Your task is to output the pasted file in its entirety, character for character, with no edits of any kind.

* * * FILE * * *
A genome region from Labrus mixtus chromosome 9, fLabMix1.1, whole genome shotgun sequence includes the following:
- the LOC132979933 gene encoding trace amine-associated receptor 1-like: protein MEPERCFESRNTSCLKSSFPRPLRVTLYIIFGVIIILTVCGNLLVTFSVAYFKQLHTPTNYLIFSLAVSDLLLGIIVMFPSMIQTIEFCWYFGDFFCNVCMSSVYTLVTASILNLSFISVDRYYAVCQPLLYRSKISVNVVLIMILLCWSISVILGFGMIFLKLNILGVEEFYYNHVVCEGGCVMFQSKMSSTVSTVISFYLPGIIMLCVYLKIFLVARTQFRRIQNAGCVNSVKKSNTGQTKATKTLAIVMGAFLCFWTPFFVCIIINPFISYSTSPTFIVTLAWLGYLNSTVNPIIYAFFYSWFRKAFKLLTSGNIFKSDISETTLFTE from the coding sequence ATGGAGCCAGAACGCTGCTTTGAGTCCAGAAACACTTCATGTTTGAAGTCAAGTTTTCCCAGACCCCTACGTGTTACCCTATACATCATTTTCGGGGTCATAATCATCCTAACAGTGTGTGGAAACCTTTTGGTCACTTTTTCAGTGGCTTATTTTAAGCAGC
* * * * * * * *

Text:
A genome region from Labrus mixtus chromosome 9, fLabMix1.1, whole genome shotgun sequence includes the following:
- the LOC132979933 gene encoding trace amine-associated receptor 1-like: protein MEPERCFESRNTSCLKSSFPRPLRVTLYIIFGVIIILTVCGNLLVTFSVAYFKQLHTPTNYLIFSLAVSDLLLGIIVMFPSMIQTIEFCWYFGDFFCNVCMSSVYTLVTASILNLSFISVDRYYAVCQPLLYRSKISVNVVLIMILLCWSISVILGFGMIFLKLNILGVEEFYYNHVVCEGGCVMFQSKMSSTVSTVISFYLPGIIMLCVYLKIFLVARTQFRRIQNAGCVNSVKKSNTGQTKATKTLAIVMGAFLCFWTPFFVCIIINPFISYSTSPTFIVTLAWLGYLNSTVNPIIYAFFYSWFRKAFKLLTSGNIFKSDISETTLFTE from the coding sequence ATGGAGCCAGAACGCTGCTTTGAGTCCAGAAACACTTCATGTTTGAAGTCAAGTTTTCCCAGACCCCTACGTGTTACCCTATACATCATTTTCGGGGTCATAATCATCCTAACAGTGTGTGGAAACCTTTTGGTCACTTTTTCAGTGGCTTATTTTAAGCAGC